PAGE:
Jason Clarke is one of the most undervalued character actors of the 21st century. I have marveled at his talent since I first became award of him in the brilliant crime drama Brotherhood and the cancelled far-too soon The Chicago Code. His most recent role on television was the perennially angry Jerry West in the sadly cancelled Winning Time (Clarke can’t catch a break with television). You’ve seen him with his real Australian accent in Rabbit-Proof Fence and in such brilliant dramas as Zero Dark Thirty, Mudbound and just recently as the man who destroys Oppenheimer’s credibility. He’s also played Ted Kennedy, Reinhard Heydrich and Potemkin.

Clarke has a gift for playing military men and authority figures and you could see his work as Greenwald as the polar opposite of what he did in Oppenheimer. As Greenwald, he has to get his client off and the methods he does shock the jury. The climax of the book is when he cross-examines Queeg with the same deliberate pace that he dismantled Cillian Murphy. It is a slow and deliberate way of getting his client off by, as Maryk will say when its over, “murdering Queeg.” But this time when it happens Challee is so horrified by what she has witnessed that rather than cross examine Queeg she demands that Greenwald be sanctioned and disbarred. Blakely’s last statement before the board begins to make its judgment is to tell Greenwald that while there will be no legal penalty that he has crossed a line far beyond the scope of military proceedings. In the denouement of the play, Greenwald is fully aware of what he’s done and is deeply ashamed by his actions — though he hides them under the cover of drinking.

Kiefer Sutherland has enormous shoes to fill when he steps into the role of Queeg and it is to his credit that he doesn’t even once try to do a Bogart imitation. As in the play, Queeg only appears at the start of the proceedings and the end, but his presence overshadows so much of what happens that it seems like he’s always in the room. Greenwald has essentially decided to try Queeg rather than defend Maryk and its clear in every question he asks.

Again if you haven’t read the book, I’m not going to describe the climactic scene, even though it is one of the most famous in the history of film. What I will say is that I think that Sutherland handles it better than perhaps Bogart did. Bogart was one of the greatest screen presences of our time but so much of his career was spent playing figures with authority that it was difficult to imagine him having the nuance to the instability we see here. That probably played out better in the film, but I can’t imagine it working if they had only filmed the play and the only impression of Queeg’s madness is what we heard and Bogart’s reactions. (I could be wrong, and perhaps a cinema buff will tell me so.)

Sutherland has always been more capable of nuance than Bogart usually was allowed to show in his films and its particularly clear in the second act when Greenwald confront him with the flaws in his personality and we see his character begin to unravel. When Queeg famously takes out the steel balls, the viewer realizes Greenwald’s play and we know that the trap he’s sprung and it unfolds in one of the best bits of acting in Sutherland’s career, one that if there is any justice he will be nominated for an Emmy for.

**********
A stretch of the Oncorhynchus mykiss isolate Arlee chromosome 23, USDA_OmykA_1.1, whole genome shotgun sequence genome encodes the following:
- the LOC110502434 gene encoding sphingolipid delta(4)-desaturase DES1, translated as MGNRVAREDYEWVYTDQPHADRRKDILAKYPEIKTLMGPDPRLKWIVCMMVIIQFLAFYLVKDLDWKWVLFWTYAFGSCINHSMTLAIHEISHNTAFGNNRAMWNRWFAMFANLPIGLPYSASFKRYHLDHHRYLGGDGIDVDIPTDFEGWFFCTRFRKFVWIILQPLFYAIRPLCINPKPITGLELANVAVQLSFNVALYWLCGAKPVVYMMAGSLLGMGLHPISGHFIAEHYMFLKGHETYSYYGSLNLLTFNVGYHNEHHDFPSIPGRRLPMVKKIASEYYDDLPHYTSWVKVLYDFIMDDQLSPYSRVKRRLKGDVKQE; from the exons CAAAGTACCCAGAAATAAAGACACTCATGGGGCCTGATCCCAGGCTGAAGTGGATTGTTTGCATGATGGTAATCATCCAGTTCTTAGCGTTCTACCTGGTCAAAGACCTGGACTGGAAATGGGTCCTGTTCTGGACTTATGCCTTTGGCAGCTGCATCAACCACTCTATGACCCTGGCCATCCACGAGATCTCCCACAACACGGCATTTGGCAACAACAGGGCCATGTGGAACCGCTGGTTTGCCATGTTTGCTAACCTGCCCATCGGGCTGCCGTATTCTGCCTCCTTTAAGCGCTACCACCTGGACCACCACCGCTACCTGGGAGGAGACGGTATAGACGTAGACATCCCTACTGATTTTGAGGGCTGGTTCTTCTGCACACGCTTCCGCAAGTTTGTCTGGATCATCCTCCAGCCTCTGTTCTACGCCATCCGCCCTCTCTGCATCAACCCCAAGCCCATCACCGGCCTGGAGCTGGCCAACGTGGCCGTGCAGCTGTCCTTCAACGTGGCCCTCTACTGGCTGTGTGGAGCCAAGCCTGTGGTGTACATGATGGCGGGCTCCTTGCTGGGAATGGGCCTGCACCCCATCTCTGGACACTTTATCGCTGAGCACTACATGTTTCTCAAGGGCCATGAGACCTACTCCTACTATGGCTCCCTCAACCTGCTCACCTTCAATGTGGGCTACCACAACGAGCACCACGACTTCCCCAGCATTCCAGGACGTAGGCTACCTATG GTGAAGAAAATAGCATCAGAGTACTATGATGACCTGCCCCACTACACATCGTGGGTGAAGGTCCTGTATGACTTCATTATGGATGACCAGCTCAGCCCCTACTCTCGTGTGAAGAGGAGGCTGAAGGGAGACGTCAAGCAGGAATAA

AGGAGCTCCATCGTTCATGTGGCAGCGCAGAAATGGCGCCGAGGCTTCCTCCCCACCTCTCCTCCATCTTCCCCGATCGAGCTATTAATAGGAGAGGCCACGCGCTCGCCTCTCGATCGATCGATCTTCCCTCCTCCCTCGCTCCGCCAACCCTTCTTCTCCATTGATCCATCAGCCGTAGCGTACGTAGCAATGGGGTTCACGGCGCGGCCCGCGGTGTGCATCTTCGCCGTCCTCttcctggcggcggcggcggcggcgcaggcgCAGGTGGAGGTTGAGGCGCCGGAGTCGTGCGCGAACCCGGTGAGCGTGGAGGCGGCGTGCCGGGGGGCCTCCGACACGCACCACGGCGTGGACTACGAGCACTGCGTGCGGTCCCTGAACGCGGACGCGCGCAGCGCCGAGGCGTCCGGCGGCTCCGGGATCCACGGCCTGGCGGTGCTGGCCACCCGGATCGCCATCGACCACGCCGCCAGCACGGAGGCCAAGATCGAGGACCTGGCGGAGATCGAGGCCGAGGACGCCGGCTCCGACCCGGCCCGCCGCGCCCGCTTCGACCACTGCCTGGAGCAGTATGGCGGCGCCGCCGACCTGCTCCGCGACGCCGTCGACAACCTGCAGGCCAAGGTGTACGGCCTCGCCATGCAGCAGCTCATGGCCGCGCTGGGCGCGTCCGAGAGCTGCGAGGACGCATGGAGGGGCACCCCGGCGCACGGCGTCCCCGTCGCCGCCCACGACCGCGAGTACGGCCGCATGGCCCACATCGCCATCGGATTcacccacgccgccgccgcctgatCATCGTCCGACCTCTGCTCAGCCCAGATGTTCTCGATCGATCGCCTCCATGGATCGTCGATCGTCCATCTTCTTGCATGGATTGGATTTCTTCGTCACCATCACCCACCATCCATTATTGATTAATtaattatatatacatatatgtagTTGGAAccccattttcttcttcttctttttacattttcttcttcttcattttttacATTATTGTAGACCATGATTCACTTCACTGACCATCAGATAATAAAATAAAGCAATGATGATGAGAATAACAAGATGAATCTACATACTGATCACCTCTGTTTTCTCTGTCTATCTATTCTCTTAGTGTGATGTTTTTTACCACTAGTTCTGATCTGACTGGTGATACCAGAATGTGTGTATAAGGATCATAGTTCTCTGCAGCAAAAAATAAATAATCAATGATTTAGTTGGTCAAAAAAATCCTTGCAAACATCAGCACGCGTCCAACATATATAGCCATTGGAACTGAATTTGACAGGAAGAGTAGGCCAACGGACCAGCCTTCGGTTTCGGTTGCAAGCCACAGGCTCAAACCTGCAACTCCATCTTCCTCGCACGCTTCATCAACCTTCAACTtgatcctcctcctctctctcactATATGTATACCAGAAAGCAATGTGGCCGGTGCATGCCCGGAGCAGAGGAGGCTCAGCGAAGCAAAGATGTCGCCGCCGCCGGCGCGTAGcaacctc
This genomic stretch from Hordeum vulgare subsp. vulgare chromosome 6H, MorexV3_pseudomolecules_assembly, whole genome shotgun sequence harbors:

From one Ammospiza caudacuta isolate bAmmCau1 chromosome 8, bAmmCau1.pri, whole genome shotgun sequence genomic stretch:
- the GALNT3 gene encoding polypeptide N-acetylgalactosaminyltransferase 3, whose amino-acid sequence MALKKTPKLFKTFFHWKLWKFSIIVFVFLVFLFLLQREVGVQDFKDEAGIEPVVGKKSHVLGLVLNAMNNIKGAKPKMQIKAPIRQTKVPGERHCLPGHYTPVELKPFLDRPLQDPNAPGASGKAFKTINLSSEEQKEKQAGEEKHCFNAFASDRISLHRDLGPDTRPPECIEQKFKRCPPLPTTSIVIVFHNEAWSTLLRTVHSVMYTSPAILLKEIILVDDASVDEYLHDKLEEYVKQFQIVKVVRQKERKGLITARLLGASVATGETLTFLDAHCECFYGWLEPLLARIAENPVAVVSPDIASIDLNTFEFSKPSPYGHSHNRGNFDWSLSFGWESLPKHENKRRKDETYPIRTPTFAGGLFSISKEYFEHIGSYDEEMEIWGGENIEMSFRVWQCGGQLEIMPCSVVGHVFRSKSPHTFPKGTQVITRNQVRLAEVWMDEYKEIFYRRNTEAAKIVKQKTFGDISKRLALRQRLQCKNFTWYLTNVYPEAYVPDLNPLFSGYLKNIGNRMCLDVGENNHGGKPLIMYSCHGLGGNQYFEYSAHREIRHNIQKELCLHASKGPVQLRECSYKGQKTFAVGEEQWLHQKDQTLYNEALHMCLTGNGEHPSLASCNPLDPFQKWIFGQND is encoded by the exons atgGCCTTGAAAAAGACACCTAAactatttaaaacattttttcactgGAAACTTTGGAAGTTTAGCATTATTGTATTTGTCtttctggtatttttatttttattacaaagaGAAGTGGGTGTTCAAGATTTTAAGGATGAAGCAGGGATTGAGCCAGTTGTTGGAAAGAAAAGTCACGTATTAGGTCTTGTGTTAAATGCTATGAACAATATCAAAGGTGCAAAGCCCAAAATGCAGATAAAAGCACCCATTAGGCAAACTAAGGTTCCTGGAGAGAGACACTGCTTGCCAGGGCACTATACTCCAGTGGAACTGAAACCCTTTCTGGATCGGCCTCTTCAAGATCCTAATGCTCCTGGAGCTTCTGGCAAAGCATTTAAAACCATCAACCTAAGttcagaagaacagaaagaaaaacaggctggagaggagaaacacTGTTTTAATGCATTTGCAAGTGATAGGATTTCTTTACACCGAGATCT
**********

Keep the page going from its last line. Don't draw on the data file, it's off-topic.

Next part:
What you think of the denouement will be in the eyes of the beholder. I remember some reviewers thinking it seemed tacked on, even though it was in the original play. I believe it is necessary. I’m not normally in favor of exposition but in the case of a filmed play, it’s the only way you can do things and considering that I suspect the source material has been forgotten by the masses, they’re going to need in order to understand why Greenwald feels the way he does about what he’s done and how it gives a greater understanding as to the true interpretation of what happened.

Its worth remembering one last thing about The Caine Mutiny Court Martial. So many of the TV movies we get these days are essentially focused more on action and putting the movie part in TV movie. I’m not complaining about that part, some of the greatest TV films I’ve ever seen have done so. But I feel a greater fondness for those TV movies that choose to turn stage adaptions into movies without losing the feel of the theater. I speaking not just of HBO’s versions of The Sunset Limited or All The Way but last year’s incredible version of Reality. The Caine Mutiny Court-Martial keeps with this grand tradition, and it is a measure of Friedkin’s talent that he remember that for a version like this to work, he had to narrow the focus of his camera and not spread it outward. That’s a fitting tribute to one of the best directors of our time, to know that even in his last project he’d not forgotten the tricks of the trade.



David B Morris

After years of laboring for love in my blog on TV, I have decided to expand my horizons by blogging about my great love to a new and hopefully wider field.